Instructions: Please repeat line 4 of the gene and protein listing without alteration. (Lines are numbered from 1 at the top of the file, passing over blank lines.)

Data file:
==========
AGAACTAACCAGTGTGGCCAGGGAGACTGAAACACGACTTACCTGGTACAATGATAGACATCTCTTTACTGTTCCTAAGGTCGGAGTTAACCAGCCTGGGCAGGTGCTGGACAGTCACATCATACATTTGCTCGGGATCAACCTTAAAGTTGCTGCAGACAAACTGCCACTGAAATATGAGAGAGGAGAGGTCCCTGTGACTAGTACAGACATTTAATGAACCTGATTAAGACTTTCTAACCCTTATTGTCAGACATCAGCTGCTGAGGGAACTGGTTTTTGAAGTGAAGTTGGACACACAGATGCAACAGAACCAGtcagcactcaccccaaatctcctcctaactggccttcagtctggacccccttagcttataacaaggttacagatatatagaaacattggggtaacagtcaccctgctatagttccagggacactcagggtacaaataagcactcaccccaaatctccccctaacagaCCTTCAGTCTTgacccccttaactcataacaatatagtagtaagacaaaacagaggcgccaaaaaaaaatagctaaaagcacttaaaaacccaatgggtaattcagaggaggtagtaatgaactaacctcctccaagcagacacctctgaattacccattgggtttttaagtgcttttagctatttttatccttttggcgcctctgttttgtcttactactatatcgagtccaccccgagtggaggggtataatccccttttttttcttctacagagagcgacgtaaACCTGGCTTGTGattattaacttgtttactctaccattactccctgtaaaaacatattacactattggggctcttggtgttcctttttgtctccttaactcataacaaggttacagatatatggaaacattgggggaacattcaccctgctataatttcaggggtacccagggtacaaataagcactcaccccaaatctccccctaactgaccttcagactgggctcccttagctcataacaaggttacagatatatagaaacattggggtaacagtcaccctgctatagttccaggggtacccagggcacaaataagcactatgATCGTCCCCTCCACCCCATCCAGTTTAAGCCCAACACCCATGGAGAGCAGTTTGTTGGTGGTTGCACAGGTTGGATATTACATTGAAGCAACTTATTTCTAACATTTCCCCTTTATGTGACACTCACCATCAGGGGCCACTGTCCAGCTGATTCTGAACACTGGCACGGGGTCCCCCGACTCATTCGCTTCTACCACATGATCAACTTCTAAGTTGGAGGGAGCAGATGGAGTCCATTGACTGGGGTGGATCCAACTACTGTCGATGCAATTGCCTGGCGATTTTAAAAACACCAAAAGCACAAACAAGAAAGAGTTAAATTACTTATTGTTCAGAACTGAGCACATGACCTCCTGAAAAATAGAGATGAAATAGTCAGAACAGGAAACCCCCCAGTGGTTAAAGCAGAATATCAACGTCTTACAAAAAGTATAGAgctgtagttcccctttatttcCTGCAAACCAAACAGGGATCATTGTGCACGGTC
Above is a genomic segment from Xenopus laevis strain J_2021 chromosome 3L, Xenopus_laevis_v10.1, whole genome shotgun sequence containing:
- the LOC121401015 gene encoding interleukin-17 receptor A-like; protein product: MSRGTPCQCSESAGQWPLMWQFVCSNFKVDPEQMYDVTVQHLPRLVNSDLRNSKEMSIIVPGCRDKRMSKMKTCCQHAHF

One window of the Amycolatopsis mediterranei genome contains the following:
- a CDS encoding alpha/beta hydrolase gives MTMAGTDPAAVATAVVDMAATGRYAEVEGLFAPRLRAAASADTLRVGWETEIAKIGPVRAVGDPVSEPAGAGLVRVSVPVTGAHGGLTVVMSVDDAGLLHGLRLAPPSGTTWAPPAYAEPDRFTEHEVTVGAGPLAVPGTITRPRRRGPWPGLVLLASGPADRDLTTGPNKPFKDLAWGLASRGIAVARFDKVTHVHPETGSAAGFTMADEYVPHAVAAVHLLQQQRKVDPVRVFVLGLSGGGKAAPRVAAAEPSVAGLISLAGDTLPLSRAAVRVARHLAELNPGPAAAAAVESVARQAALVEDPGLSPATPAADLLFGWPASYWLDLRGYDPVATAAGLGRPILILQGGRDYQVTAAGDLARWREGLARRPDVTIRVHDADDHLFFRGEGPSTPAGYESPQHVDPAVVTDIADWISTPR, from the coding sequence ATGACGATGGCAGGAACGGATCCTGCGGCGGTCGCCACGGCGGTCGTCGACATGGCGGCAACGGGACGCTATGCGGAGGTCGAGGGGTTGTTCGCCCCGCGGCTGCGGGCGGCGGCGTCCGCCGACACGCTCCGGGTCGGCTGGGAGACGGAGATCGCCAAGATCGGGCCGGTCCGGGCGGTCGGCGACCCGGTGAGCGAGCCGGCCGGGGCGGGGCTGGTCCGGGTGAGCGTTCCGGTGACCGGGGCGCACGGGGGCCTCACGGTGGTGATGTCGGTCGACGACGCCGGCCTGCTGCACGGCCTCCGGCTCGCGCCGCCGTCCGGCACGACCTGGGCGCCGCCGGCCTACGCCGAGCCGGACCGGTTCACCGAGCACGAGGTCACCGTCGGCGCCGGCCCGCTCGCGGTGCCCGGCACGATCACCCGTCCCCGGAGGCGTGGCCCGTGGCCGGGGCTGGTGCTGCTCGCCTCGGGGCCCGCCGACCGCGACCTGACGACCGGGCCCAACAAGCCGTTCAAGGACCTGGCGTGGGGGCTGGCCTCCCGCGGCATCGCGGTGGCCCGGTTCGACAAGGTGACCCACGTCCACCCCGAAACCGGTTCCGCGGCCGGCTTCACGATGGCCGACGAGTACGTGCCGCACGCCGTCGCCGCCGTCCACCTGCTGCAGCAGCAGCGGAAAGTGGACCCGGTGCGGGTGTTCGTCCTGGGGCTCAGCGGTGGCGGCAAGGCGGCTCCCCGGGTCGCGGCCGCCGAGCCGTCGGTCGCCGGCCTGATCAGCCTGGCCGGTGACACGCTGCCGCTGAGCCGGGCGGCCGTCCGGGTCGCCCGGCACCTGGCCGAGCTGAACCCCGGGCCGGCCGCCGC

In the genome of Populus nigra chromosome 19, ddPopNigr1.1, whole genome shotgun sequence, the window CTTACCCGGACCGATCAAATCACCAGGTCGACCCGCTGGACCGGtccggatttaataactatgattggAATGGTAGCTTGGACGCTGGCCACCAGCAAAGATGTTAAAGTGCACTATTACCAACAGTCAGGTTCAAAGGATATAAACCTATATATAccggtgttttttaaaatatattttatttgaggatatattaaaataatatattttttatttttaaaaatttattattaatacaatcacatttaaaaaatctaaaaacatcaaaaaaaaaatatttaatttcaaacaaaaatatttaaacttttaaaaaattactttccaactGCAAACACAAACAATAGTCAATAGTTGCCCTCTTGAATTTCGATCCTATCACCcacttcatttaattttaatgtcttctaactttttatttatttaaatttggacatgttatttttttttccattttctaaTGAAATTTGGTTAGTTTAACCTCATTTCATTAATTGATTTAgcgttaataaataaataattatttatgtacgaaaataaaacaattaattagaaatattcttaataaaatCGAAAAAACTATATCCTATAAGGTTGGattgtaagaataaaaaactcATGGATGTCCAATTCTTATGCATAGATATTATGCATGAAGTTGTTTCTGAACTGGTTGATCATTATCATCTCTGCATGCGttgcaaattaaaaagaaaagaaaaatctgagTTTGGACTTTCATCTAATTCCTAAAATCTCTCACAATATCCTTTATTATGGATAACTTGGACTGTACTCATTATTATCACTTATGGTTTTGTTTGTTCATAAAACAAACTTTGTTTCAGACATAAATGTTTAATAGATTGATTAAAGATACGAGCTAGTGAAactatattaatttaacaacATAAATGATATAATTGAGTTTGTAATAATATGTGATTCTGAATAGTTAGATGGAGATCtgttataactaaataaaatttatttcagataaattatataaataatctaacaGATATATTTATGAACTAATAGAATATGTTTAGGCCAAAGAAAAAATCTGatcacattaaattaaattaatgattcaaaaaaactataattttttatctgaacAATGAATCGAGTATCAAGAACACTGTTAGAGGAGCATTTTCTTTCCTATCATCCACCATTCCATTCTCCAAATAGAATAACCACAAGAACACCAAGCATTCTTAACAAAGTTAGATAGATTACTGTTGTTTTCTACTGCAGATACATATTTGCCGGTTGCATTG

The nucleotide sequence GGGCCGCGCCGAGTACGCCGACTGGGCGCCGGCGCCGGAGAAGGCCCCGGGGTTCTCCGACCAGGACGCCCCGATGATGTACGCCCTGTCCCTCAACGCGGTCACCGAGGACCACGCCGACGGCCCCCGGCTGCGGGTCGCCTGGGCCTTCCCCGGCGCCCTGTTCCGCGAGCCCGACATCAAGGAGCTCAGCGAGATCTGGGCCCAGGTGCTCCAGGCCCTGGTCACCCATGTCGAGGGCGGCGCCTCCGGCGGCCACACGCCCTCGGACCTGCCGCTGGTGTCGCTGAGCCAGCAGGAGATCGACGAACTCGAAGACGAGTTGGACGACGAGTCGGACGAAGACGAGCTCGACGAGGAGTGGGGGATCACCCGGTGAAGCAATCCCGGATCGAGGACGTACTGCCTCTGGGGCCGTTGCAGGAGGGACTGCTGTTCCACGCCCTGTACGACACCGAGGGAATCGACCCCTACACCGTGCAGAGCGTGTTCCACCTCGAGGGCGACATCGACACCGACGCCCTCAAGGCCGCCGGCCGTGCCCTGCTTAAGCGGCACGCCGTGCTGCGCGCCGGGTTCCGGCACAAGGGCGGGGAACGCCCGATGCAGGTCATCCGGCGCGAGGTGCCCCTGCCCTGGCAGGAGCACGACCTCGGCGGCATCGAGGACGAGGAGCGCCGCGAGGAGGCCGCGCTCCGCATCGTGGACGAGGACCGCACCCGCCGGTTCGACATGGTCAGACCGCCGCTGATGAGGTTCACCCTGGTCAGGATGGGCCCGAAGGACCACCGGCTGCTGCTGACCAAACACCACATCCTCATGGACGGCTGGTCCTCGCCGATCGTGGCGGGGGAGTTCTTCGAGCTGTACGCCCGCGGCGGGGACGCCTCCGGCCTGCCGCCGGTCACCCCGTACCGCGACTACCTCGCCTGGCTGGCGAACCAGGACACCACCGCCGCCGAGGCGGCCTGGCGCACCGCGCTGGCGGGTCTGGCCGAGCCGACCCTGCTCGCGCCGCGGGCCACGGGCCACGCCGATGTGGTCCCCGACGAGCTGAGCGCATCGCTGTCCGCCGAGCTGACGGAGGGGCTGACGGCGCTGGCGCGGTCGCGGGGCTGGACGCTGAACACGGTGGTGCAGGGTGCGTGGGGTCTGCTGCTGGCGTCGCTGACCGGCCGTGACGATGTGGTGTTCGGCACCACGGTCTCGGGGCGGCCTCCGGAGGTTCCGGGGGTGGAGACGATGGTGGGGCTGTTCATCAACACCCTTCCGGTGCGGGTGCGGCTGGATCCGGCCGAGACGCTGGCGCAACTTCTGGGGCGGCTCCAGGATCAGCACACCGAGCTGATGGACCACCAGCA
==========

One window of the Amycolatopsis mediterranei genome contains the following: